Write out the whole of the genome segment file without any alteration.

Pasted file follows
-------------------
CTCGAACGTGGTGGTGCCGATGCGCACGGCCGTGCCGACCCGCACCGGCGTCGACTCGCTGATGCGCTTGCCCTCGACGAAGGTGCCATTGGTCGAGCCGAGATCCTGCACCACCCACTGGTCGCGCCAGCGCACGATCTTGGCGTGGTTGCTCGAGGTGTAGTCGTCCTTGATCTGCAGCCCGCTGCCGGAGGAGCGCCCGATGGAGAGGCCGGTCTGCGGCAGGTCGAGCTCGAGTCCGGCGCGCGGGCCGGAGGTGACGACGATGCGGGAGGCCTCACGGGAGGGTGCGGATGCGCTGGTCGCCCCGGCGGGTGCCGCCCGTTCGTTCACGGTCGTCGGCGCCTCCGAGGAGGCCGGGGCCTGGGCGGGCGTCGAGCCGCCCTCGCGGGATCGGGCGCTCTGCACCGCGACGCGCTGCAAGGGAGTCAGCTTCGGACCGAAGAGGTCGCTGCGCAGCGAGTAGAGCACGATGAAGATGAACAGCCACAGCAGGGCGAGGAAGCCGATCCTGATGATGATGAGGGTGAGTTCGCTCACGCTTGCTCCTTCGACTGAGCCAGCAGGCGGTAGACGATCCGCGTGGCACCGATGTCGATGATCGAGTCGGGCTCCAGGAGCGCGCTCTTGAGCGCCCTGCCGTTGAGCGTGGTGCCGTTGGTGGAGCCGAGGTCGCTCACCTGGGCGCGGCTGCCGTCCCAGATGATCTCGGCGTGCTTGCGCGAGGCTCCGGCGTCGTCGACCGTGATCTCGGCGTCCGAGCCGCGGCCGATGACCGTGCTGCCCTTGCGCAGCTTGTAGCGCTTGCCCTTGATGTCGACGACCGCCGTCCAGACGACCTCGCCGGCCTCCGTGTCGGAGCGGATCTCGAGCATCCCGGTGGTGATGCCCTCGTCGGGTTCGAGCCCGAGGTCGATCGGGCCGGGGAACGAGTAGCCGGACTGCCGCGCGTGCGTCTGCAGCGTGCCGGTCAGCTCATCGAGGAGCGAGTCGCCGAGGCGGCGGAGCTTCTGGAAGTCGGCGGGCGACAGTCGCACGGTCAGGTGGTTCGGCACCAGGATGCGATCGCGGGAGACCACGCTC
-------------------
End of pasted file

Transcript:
CTCGAACGTGGTGGTGCCGATGCGCACGGCCGTGCCGACCCGCACCGGCGTCGACTCGCTGATGCGCTTGCCCTCGACGAAGGTGCCATTGGTCGAGCCGAGATCCTGCACCACCCACTGGTCGCGCCAGCGCACGATCTTGGCGTGGTTGCTCGAGGTGTAGTCGTCCTTGATCTGCAGCCCGCTGCCGGAGGAGCGCCCGATGGAGAGGCCGGTCTGCGGCAGGTCGAGCTCGAGTCCGGCGCGCGGGCCGGAGGTGACGACGATGCGGGAGGCCTCACGGGAGGGTGCGGATGCGCTGGTCGCCCCGGCGGGTGCCGCCCGTTCGTTCACGGTCGTCGGCGCCTCCGAGGAGGCCGGGGCCTGGGCGGGCGTCGAGCCGCCCTCGCGGGATCGGGCGCTCTGCACCGCGACGCGCTGCAAGGGAGTCAGCTTCGGACCGAAGAGGTCGCTGCGCAGCGAGTAGAGCACGATGAAGATGAACAGCCACAGCAGGGCGAGGAAGCCGATCCTGATGATGATGAGGGTGAGTTCGCTCACGCTTGCTCCTTCGACTGAGCCAGCAGGCGGTAGACGATCCGCGTGGCACCGATGTCGATGATCGAGTCGGGCTCCAGGAGCGCGCTCTTGAGCGCCCTGCCGTTGAGCGTGGTGCCGTTGGTGGAGCCGAGGTCGCTCACCTGGGCGCGGCTGCCGTCCCAGATGATCTCGGCGTGCTTGCGCGAGGCTCCGGCGTCGTCGACCGTGATCTCGGCGTCCGAGCCGCGGCCGATGACCGTGCTGCCCTTGCGCAGCTTGTAGCGCTTGCCCTTGATGTCGACGACCGCCGTCCAGACGACCTCGCCGGCCTCCGTGTCGGAGCGGATCTCGAGCATCCCGGTGGTGATGCCCTCGTCGGGTTCGAGCCCGAGGTCGATCGGGCCGGGGAACGAGTAGCCGGACTGCCGCGCGTGCGTCTGCAGCGTGCCGGTCAGCTCATCGAGGAGCGAGTCGCCGAGGCGGCGGAGCTTCTGGAAGTCGGCGGGCGACAGTCGCACGGTCAGGTGGTTCGGCACCAGGATGCGATCGCGGGAGACCACGCTC